Essential steps to a better financial future for the self-employed
I recently attended a workshop called Financial Challenges that Matter Most, which was held in one of the conference rooms at the New Americans Museum in Liberty Station, San Diego. The workshop was organized by the Association of Translators and Interpreters in the San Diego Area (ATISDA). Whether you are an entrepreneur or a freelancer, and, especially, if you live in the United States, I learned that planning your financial future wisely can be one of the best decisions you can make early in your career. Let me explain why.
One of the things we tend to underestimate as we go on with our day-to-day business is that all of the hard-earned income we make with our professional services is one of the most important assets in our life. Without that income we wouldn't be able to sustain and acquire other assets like real estate, investment accounts, art, health, the business itself, and more.
Step 1: Understand YOU are the most important asset
As self-employed professionals living in the United States, we need to think about the social welfare system and how, if we ever need to rely on it, there is not much we can count on with only social security. First of all, let's think about YOU, the most important thing you need to protect in order to ensure that there will be flow of income regardless of your situation.
Health Insurance: This is a type of insurance that covers our medical bills or surgical expenses if we ever need to be treated.
Disability Insurance: If we ever get sick or get into an accident that would disable us from being able to work (which for translators is usually a low risk, but, for instance, if we don't take care of our health by sitting too much in front of our computers...), we wouldn't want to touch any retirement savings before we have some time to recover.
I read this article, Health and Disability Insurance, for ways to find health care insurance (in case you don't have any) and to better understand the differences between health and disability insurance.
Step 2: Protect your business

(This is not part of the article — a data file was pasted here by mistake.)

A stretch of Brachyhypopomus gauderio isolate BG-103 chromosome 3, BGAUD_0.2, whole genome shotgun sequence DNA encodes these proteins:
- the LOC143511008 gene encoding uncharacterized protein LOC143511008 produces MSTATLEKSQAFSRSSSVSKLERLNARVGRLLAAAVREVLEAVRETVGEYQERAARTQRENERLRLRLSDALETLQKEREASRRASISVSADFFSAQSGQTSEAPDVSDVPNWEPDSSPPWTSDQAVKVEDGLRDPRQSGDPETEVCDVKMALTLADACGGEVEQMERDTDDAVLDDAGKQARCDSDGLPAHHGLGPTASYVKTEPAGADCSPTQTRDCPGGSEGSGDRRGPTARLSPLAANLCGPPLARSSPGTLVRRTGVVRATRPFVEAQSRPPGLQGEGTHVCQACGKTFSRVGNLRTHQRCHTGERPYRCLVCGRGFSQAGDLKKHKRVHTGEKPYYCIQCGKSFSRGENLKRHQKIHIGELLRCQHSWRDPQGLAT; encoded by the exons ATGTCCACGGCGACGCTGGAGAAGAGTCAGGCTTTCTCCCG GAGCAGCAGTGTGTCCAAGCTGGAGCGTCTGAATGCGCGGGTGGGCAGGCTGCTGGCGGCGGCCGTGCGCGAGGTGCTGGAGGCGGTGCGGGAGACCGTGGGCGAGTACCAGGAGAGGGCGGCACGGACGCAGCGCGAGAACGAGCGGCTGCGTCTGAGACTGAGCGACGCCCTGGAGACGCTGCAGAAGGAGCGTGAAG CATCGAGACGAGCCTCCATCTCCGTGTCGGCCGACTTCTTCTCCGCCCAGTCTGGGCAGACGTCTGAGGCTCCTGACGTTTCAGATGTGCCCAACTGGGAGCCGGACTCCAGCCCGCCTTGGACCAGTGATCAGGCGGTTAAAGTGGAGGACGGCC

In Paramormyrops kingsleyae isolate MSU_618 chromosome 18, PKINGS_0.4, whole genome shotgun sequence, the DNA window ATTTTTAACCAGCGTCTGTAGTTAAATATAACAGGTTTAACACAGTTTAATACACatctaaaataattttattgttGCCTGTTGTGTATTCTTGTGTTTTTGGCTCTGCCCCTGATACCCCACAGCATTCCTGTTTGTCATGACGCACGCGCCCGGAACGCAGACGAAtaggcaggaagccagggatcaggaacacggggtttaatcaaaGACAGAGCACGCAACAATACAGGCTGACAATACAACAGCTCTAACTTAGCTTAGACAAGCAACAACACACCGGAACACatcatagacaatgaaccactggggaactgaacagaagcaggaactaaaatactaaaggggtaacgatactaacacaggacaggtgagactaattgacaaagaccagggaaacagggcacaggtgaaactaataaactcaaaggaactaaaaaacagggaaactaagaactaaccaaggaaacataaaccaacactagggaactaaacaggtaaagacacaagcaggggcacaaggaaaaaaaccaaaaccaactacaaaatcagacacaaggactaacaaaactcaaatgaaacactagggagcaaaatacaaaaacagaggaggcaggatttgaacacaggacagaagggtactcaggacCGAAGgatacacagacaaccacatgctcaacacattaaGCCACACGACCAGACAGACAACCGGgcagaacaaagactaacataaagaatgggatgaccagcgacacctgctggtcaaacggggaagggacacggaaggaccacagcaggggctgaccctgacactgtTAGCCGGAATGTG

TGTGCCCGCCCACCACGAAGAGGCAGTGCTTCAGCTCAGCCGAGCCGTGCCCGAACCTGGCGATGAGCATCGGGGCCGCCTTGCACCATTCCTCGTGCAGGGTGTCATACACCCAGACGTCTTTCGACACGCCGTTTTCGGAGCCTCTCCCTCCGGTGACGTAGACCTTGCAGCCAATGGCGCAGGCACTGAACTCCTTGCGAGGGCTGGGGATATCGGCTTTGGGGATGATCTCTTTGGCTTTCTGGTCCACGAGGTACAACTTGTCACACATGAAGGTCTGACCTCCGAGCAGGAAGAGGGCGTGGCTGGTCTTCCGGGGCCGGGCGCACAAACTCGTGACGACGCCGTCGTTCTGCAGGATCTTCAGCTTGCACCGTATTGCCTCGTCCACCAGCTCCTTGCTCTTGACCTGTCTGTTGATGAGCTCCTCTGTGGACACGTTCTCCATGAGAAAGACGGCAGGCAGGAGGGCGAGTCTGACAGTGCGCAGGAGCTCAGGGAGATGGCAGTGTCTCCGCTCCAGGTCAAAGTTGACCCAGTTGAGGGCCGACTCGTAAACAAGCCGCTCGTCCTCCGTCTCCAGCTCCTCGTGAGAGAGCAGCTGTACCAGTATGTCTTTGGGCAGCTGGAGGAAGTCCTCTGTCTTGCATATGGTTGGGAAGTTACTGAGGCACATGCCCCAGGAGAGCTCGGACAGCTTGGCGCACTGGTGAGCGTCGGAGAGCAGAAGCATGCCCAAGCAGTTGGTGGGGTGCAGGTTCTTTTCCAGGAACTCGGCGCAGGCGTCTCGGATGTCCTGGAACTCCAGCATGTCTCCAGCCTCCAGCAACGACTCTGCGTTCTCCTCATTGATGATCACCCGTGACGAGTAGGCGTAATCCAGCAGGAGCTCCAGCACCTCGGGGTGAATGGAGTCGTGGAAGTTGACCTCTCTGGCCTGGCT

As sole proprietors we might want to think about a general liability insurance (umbrella policy) for our business or become an LLC, C Corporation, or S Corporation, which generally have limited liability if anyone ever wants to sue us (although they require more money and paperwork to establish). The umbrella liability policy is a good idea as sole proprietors because it protects other personal assets like our home or our car. I found this article useful if you would like to read more about how to protect your business.
Step 3: Plan for retirement
We also need to think about our retirement. Aren't we working hard to have a decent retirement in order to do all the things we didn't have a chance to do? Travel, paint, write, or work on other personal projects? One of the important things I learned from this workshop is that opening a Roth IRA account might be a better decision than a Traditional IRA because you can obtain tax-free income in retirement with the former one. Read more information on this page to find out why Roth IRAs are a better choice. And since we are talking about protection, we should consider buying an annuity (if we have enough money in our savings account) to ensure we keep up with inflation and guarantee we have a stream of income in retirement. Read more about how to protect your retirement income.
The purpose of writing this post was to share some of the things I learned from this workshop and to encourage everyone (especially self-employed translators) to look more into these matters. We certainly won't regret this in the future if we need a back-up plan. At first it can be overwhelming to learn about all of these financial matters, but given time they will start making a lot of sense. Research companies that offer these services. There are plenty of resources on the web to find out what companies are trustworthy. There is no need to do everything at once. A good financial adviser should take the time to analyze what is best for you in accordance with your financial situation.